To linger in the observation of things other than the self implies a profound conviction of their worth.
I do not watch TV very much, but the show “Undercover Boss” has so impressed me with the message it sends to all entrepreneurs and managers. The premise of this valuable show is that the CEO of a business goes undercover and works in various entry-level jobs.
I have only seen two episodes of the series – one featuring the CEO of White Castle and another featuring the CEO of Hooters – however, in both of these cases, the experience changed the way the CEO saw the entire business. For example, at Hooters, the CEO saw a manager abuse the serving staff, and at White Castle, the CEO observed the lack of teamwork that existed at many of the restaurants. Additionally, White Castle CEO David Rite saw vividly how difficult many of the jobs were, and more importantly, he saw how policies and procedures imposed by his top staff just did not work in practice.
To me, the message of this show is so important for each and every entrepreneur. That is, from the standpoint of the CEO, your perception of the business is vastly different from that of your employees. Additionally, the problems that you think staff is having are a whole lot different than their actual problems. In one case, a manager at Hooters thought he was doing a great job as he was making his numbers, but his staff despised him and there was an associated decline in morale.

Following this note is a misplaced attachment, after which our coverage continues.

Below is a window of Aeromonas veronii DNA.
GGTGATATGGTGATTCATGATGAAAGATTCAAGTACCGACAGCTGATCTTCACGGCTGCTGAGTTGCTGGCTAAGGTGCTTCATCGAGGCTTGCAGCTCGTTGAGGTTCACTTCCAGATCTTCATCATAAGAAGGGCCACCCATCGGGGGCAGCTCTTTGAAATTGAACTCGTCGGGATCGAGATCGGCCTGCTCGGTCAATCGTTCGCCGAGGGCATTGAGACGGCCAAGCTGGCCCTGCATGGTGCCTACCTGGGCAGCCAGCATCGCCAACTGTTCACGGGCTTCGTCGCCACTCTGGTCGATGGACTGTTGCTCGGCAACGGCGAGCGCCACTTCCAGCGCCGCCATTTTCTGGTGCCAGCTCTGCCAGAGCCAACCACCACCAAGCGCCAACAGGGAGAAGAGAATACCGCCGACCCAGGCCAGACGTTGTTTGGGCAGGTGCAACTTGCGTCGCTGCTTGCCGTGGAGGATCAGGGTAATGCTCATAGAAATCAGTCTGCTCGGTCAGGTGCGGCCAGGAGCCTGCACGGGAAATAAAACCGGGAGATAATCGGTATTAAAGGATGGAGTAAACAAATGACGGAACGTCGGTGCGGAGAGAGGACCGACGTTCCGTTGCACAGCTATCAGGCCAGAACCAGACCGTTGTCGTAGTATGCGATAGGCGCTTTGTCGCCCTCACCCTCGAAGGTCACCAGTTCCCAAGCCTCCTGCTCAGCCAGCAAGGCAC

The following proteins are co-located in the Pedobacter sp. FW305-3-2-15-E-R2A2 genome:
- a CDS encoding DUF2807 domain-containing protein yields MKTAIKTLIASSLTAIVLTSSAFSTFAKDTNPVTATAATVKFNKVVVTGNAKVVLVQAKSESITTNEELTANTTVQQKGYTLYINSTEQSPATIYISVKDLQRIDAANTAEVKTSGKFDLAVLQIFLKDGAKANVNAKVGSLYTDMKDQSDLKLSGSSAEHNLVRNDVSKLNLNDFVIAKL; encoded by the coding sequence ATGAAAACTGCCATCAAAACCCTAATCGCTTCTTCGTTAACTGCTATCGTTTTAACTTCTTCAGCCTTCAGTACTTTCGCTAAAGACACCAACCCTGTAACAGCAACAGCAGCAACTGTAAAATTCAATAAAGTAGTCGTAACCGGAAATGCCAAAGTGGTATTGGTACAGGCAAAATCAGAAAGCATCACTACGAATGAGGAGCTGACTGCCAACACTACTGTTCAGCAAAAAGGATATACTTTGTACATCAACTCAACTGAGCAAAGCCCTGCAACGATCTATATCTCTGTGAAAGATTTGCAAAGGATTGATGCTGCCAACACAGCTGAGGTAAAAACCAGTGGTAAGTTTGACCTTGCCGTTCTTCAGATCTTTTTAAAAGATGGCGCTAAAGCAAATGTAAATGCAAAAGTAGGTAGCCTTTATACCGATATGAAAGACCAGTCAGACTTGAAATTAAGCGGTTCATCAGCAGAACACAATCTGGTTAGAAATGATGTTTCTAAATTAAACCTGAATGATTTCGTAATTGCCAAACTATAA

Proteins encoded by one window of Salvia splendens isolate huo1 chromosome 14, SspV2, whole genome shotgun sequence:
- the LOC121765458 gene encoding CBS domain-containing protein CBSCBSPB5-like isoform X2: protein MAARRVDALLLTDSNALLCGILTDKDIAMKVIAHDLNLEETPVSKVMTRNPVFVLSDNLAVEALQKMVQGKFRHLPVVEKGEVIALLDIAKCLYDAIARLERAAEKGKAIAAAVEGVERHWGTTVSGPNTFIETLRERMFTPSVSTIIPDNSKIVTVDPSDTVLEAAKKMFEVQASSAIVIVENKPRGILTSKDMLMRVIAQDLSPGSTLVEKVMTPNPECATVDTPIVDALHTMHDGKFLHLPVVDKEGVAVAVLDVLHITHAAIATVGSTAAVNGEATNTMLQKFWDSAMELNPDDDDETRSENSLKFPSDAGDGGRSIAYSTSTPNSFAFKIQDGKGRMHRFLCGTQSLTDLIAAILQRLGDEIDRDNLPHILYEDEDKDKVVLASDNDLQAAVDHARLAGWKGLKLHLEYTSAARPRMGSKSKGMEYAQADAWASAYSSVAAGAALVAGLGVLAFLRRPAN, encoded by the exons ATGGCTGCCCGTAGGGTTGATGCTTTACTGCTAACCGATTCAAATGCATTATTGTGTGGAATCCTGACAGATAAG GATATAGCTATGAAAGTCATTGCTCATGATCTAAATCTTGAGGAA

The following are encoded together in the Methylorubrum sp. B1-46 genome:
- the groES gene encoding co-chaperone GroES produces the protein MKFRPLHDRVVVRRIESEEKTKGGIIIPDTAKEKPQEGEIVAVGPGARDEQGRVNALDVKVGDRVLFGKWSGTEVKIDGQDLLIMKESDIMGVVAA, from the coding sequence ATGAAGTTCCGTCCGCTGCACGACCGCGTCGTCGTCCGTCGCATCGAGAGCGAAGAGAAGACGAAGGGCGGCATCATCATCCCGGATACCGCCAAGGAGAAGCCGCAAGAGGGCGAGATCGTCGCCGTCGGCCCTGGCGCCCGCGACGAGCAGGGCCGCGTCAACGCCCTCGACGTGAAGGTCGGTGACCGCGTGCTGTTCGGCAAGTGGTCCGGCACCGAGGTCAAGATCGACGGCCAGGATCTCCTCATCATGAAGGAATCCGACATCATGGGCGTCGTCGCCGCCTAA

It is so amazing to me to see entrepreneurs who conduct their regular visits to various parts of their operation, see everything looking great and staff appearing so happy, and leave thinking everything is going well. However, management knew the entrepreneur was going to visit, so of course the place was cleaned up and everyone was on their best behavior.
Sure, you need to have scheduled visits to communicate critical news about your operation, but you also must visit unannounced. Visiting without advanced notice and without the escort of the department manager is the only way you are ever going to see what is really going on.
Now you might not be able to go undercover as your company is just too small to make that a feasible option. However, there is no reason why you cannot spend time wandering the various parts of your organization unannounced and talking to the staff about some of their issues. I really believe that more information can be acquired from lower staff levels as they are closer to the customers and have to live with the many rules and procedures that top management has instituted.
If you are to be an effective manager and leader, you must find ways to observe how your organization is really operating and how effective they are. Clearly, the purpose of doing so is not to punish anyone, but merely to find out how the organization really works. While going undercover is an extreme measure, there are so many other ways to extract this valuable information. Suggestion boxes and unannounced visits are just a couple of these options.
Now go out and make sure you have a system in place that allows you to observe and evaluate your organization at the lowest levels of operation.
You can do this!